should be consulted regarding country priorities, political and 
cultural sensitivities, current security concerns, and related logistic 
and programmatic issues.
    When participants are selected, grantee institutions will provide 
the names of American participants and brief biographical data (two 
pages) on each American participant to the Office of Citizen Exchanges 
for information purposes. (See section below on requirements for 
maintenance of and provision to ECA of data on participants and program 

Adherence to All Regulations Governing the J Visa

    The Office of Citizen Exchanges of the Bureau of Educational and 
Cultural Affairs is the official program sponsor of the exchange 
program covered by this RFGP, and an employee of the Bureau will be the 
``Responsible Officer'' for the program under the terms of 22 CFR part 
62, which covers the administration of the Exchange Visitor Program (J 
visa program). Under the terms of 22 CFR part 62, organizations 
receiving grants under this RFGP will be third parties ``cooperating 
with or assisting the sponsor in the conduct of the sponsor's 
program.'' The actions of grantee program organizations shall be 
``imputed to the sponsor in evaluating the sponsor's compliance with''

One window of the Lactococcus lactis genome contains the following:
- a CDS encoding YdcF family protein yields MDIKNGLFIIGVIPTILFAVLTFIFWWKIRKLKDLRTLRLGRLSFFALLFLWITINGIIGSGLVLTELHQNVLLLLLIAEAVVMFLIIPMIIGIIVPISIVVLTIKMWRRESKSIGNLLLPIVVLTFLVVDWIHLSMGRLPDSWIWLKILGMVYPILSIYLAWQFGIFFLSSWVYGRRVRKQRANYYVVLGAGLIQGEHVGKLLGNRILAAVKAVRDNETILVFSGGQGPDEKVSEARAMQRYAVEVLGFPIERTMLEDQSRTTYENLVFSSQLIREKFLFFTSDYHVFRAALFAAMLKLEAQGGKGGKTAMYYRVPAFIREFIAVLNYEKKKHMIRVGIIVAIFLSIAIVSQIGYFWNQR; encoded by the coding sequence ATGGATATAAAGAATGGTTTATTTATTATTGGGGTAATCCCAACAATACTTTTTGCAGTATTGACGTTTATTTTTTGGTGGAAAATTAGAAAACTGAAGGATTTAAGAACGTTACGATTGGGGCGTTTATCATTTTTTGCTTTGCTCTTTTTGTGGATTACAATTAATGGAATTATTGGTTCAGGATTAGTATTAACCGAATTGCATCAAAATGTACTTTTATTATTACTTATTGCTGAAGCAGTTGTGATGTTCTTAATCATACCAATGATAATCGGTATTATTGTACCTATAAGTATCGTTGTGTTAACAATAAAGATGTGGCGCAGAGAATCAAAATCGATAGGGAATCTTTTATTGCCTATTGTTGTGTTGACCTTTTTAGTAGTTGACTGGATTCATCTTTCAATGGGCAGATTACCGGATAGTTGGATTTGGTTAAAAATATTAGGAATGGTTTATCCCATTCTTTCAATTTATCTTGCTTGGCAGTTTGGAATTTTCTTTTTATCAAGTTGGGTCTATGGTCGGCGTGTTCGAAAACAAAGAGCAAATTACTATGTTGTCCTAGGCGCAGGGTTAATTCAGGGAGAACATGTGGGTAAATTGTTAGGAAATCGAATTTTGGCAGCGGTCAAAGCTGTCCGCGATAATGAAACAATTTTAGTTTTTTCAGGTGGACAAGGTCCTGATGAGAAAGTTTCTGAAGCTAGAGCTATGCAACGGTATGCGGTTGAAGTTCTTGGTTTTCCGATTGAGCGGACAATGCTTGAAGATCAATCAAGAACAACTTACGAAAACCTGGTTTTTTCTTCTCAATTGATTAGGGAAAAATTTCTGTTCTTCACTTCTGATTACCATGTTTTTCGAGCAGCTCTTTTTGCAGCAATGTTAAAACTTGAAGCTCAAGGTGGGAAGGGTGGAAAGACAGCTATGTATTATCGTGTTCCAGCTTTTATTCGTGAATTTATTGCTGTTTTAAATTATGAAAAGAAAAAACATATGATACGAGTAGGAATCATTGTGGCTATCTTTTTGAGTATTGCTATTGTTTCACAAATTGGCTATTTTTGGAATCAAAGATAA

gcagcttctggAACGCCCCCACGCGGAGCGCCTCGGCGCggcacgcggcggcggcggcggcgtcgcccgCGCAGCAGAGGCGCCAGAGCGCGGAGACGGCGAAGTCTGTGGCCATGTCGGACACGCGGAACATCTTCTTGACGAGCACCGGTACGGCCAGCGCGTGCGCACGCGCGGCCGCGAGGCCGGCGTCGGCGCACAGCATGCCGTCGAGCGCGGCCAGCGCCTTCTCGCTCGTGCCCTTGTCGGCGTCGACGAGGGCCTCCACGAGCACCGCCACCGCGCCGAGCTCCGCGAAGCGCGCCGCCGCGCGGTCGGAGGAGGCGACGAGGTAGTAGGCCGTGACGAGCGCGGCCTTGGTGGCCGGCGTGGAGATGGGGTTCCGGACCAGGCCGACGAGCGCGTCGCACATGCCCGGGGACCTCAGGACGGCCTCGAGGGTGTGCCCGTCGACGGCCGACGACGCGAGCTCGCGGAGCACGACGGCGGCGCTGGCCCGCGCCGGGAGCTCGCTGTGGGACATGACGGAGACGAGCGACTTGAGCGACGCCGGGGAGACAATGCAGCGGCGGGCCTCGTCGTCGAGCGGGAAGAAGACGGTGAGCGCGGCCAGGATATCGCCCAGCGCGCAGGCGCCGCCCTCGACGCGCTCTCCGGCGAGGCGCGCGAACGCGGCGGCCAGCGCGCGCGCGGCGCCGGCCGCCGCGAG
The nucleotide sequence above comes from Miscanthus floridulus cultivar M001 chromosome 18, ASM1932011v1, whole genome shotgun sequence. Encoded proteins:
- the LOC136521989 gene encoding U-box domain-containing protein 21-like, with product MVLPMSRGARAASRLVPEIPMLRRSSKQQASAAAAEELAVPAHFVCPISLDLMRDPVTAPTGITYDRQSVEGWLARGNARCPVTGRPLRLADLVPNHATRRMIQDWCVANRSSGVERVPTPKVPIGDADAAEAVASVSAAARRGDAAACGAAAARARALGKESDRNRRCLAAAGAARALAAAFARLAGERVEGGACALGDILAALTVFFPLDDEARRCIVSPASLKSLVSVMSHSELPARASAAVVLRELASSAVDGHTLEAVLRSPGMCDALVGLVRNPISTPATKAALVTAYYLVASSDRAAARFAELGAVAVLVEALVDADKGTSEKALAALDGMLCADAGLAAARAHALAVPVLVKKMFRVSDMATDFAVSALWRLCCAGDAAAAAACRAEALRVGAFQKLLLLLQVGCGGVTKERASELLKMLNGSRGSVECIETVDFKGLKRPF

22 CFR part 62. Therefore, the Bureau expects that any organization 
receiving a grant under this competition will render all assistance 
necessary to enable the Bureau to fully comply with 22 CFR part 62 et 
seq. The Bureau of Educational and Cultural Affairs places great 
emphasis on the secure and proper administration of Exchange Visitor (J 
visa) Programs and adherence by grantee program organizations and 
program participants to all regulations governing the J visa program 
status. Therefore, proposals should explicitly state in writing that 
the applicant is prepared to assist the Bureau in meeting all 
requirements governing the administration of Exchange Visitor Programs 
as set forth in 22 CFR part 62. If the applicant has experience as a 
designated Exchange Visitor Program Sponsor, the applicant should 
discuss their record of compliance with 22 CFR part 62 et seq., 
including the oversight of their Responsible Officers and Alternate